Of this coffee-table book, realtor Tish Whipple says, “If you flip to the garden before Nancy’s, you’ll see it was the Queen Mother’s.”
So it was Nancy Harvey herself, in a duet across more than century with the original Beckett, who discovered a way to divine and interpret the genius loci of Beckett’s Castle.
“My mother had this sort of contagious character,” Abby says. “Her favorite spots were the kitchen and her rose gardens. She loved to cook. She really adored the people who helped her restore and keep the house. She loved her children and grandchildren first, but she loved her house, too, and everyone who understood it. So she’d have people over to celebrate–everyone from architect Stockley Holmes to the painters to contractors to those who worked with her–or just appreciated her–gardens.” Who’d refuse an invitation to a place like this?
Another drawing card was the magic of looking out and seeing four lighthouses: “Portland Head Light, Ram Island Light, Seguin Island Light, and [the East Tower of] Two Lights.”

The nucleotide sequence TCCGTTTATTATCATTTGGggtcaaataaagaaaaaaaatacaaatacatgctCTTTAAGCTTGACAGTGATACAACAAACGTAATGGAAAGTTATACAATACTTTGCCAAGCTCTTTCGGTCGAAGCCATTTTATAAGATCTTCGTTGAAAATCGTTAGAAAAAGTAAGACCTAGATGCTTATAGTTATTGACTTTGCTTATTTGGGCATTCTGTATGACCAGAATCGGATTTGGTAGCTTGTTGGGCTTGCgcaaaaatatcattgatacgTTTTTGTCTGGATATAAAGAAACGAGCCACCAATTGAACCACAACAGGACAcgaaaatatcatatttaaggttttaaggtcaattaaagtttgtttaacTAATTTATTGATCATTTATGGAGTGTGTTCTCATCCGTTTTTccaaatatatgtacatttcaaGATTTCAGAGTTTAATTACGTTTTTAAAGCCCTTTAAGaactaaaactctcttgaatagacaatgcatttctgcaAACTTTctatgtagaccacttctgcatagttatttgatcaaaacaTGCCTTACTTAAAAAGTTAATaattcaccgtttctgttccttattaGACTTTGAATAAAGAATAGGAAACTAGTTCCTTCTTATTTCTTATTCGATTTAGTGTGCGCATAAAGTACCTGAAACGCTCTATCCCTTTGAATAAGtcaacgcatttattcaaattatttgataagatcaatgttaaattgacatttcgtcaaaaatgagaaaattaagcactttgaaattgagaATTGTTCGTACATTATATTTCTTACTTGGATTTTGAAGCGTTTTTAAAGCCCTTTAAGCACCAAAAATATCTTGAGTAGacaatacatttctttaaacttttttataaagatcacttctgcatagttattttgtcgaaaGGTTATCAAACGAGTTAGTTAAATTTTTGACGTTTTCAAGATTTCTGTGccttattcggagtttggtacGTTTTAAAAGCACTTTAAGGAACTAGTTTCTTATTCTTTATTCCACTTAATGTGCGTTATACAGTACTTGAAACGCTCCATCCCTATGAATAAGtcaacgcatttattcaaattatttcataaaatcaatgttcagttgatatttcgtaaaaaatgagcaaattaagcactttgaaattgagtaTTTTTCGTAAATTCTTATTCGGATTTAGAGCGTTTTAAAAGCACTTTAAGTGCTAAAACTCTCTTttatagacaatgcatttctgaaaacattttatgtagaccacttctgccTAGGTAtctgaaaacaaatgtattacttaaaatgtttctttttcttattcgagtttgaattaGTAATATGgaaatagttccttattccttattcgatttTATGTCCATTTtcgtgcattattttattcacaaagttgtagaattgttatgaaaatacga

Say it’s an icy day on Shore Road. What did Nancy like to serve in her romantic castle? “Chicken cassoulet. Deep, rich stews. Of course, she’d have lobster. But the memories I have of what she served often came in a soup bowl.”
Nancy Harvey was what used to be called an original: “She liked to make up words. A ‘drooly’ day by the ocean on an overcast day.” If ever someone offered help when she didn’t wish it, Nancy would laugh and say, “‘No need. I’m Miss Tuffington. I can take care of this all by myself!”
Who doesn’t adore a castle on the Maine coast? “I love the bay window that’s off the living room and dining room,” says Tish Whipple. “It’s all glass above wood floors. It has this amazing view up and down the coast.” In the pre-dawn darkness and at sunset, “I love the way the light comes off Seguin Island.”
The living room may be “a small space, but it has all those wonderful Gothic windows in it. It pulls the ocean in so you’re on top of it. The house seems to grow right out of the granite rocks. There are wonderful masses of granite stones that the sea rushes over,” so from the first you’re hearing, feeling, experiencing this castle in Sensurround. “You almost feel as though you’re in a ship. It’s so dramatic.”
Outside, “Flowers may look fragile, but among these huge masses of stone and the granite outcroppings, they connect a tender beauty here. But inside, it’s that window that connects the drama of the ocean, windows, rocks.”